The purpose of this analysis was to examine the effect of long-acting beta(2)-adrenoceptor agonists (LABAs) on the asthma exacerbation rate in pediatric patients. Randomized controlled trials (RCT) that included the use of LABAs to treat symptoms of pediatric asthma in children on inhaled corticosteroids, that reported asthma exacerbation rates, and that were published as full papers in peer-reviewed journals were retrieved from a search of the medical literature. Eight studies were identified that fulfilled these criteria. An exacerbation was defined as deterioration in a patient's asthma requiring a change in prescribed medication or not defined but reported as an asthma exacerbation or an asthma-related hospitalization. Analysis of data from the eight studies revealed no apparent protection from an asthma exacerbation among children on a LABA compared to patients on comparator treatment. The relative risk of an asthma exacerbation for LABA compared to placebo or short-acting beta(2)-adrenoceptor agonist (SABA) ranged from 0.95-1.86. The relative risk of hospitalization for asthma in patients treated with LABAs with regular maintenance with ICS ranged from 3.3-21.6 in the three studies that reported asthma-related hospitalizations. The lack of evidence for the control of asthma exacerbations in children regularly using a LABA should bring into question its general use as add-on therapy. Studies should be designed to directly explore the implications of these observations in pediatric patients.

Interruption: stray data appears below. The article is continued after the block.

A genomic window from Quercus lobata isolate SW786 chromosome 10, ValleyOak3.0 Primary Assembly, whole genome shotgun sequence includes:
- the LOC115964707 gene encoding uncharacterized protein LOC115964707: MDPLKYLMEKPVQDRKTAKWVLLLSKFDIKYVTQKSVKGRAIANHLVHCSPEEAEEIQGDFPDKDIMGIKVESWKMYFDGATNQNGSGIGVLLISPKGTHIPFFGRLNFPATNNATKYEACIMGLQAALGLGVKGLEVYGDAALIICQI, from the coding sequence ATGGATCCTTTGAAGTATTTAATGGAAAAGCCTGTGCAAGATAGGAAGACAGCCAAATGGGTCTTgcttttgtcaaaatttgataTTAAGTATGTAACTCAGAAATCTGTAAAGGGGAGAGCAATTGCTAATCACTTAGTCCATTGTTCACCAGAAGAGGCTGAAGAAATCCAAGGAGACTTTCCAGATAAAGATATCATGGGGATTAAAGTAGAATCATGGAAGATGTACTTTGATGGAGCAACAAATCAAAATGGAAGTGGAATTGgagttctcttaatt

Copyright 2003 Wiley-Liss, Inc.